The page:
I'm hesitant when it comes to recommending a host to new bloggers because I don't really know if the host that I recommend will probably give them a hard time later. But I do advise bloggers to change their hosts if they have issues with their current one, and keep changing until they find a reliable one for them.

Honestly, it's a hit and miss game when it comes finding a reliable host for your blog. Luckily for me, GoDaddy hasn't given me troubles but I know it hasn't been kind to some others.

When is taking the self-hosted route good for your blog?

  • When a budget is not a problem.
  • When you'd like complete control over the technical aspects of your blog.
  • When you want any kind of customisation to be a plug-in away (you have plug-ins for everything.)
  • When you don't mind a bit of a learning curve. 
  • When you couldn't care less for drag and drop website builders.
  • You have business goals in mind regarding your blog or would like to keep those options available for a later date. 

Whereas


Popular blogging platforms


These are third-party platforms that you can use to host your blog. Some of them are free to use and offer upgrade plans with more features and functionalities. 

Some of the most popular platforms are:
  • Blogger - absolutely free
  • WordPress - offers WordPress Premium Plans as an option to upgrade
  • Squarespace - Has a free trial and paid plans
  • WIX - Has both free and paid plans

What kinds of "hosts" a.k.a blogging platforms exist?


coffee and plant with board



There are tons of places on the internet where you can start blogging, tons. But I'm only going to discuss with you about the most popular ones. Even as a new blogger there are chances, you already know some (or most) of these blogging platforms.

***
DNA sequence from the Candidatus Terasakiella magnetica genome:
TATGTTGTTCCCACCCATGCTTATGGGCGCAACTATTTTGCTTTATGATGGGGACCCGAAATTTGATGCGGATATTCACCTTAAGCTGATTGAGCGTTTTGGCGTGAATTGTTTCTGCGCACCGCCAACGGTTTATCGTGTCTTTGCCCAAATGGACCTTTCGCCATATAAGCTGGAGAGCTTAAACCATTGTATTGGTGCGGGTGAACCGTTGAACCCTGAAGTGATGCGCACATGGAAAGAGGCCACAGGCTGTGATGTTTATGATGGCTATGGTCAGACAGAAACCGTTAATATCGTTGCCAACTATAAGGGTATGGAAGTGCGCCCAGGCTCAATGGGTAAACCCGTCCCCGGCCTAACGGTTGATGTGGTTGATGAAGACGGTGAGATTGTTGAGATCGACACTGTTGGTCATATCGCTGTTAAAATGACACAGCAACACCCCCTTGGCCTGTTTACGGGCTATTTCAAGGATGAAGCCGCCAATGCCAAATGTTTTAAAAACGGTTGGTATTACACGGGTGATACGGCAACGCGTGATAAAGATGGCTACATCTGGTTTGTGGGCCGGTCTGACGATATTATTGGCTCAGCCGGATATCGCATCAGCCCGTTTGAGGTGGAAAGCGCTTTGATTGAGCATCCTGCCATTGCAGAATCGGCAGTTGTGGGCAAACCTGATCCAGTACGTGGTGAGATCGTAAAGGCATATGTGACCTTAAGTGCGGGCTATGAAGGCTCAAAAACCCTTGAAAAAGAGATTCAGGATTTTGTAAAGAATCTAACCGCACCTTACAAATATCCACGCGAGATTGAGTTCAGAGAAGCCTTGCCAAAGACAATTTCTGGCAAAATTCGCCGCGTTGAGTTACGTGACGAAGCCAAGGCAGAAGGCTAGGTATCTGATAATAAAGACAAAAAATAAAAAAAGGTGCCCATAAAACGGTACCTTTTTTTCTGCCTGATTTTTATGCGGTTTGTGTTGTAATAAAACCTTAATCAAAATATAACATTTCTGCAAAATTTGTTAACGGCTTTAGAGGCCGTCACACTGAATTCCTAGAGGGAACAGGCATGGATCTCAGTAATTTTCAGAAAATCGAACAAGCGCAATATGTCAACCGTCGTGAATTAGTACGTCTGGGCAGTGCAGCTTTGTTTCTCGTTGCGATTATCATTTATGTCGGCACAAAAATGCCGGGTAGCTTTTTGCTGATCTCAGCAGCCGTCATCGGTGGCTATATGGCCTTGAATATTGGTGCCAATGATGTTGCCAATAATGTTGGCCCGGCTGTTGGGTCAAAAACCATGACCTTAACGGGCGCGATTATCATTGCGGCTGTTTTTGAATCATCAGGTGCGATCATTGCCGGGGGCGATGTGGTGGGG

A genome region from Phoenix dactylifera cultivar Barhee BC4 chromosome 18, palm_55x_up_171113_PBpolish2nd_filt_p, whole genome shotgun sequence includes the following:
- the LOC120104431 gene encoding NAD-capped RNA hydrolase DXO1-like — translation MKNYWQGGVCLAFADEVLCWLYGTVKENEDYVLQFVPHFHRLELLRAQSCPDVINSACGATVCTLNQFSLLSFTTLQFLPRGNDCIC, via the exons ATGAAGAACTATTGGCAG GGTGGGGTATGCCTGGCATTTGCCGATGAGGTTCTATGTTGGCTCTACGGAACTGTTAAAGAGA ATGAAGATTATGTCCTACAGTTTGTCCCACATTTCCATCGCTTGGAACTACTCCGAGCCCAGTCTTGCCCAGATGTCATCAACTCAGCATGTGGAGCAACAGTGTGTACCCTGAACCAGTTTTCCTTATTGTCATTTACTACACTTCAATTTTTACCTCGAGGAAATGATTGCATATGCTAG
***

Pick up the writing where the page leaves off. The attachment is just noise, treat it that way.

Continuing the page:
Blogger — formerly known as Blogspot


The blogging platform that I love and fully endorse. A little over two years ago I made my first blog, I started with blogger but was then convinced; like most other bloggers in the blogosphere that if I wasn't on a self-hosted platform, it was the end of my blogging career.

I read things like but not limited to, "You don't own your content on Blogger", "Blogger can cancel and delete your blog without any prior warning whenever it feels like so.", "Blogger has limited features, and as your blog grows you'll have to switch to a self-hosted platform", "Blogger can be shut down whenever, and with that so will your blog." and so on.

I felt that blogger was a piece of trash and I had made the mistake of starting my blog on it.

Now, I stand corrected. Folks over at WPbeginner think that blogger as a platform for blogging is quite limited, with the most basic features, limited design capabilities, little to no support and updates but I digress.

While these points were definitely true at some point, they are not so now. Blogger has an extensive list of features that can be added to it through the use of third-party plugins. It can be transformed into an e-commerce store too, you name it.

A single look on Etsy or Creative Market for blogger templates will show you beautiful blogger themes for as low as $5 and people are also offering custom blog designs on blogger. My theme is from Fearne Creative Design and I got if for a price of $5 (on sale). Eve, the designer and owner of the shop is a wonderful person, offers lifetime support, fixes issues for you, offers free installation, and helps you if you need any changes made and the best thing is that it never costs more than $5-25.

Those prices are hard if not impossible to get for premium themes on a self-hosted WordPress and support is usually free for 30 days to 6 months depending on where you purchase your theme from.

Moving on to address the concern that "you" don't own your content on blogger, that is NOT correct. You own everything you create as long as it's your original. Nowhere does blogger state in its terms of service or blogging guidelines that the content you create is not your own.

What isn't your own is the host (blogger) itself, and they merely state the fact that if you violate their TOS (Terms of Service) they have the right to delete your blog from blogger (the hosting platform). If you use any of the hosting companies that let you 'self-host' and if you have ever read their TOS chances are they also state the same and if you violate a company or platforms TOS they hold the right to revoke your access to that platform.

The only protection against such a measure is to regularly back-up your blog, it's content and media included. And to simply not violate any TOS.

Now that you know that design capabilities on blogger rival those on the self-hosted WordPress platform, here's one more myth about blogger; it doesn't receive support or updates. While blogger support may not be on par with other blogging platforms, it is certainly available.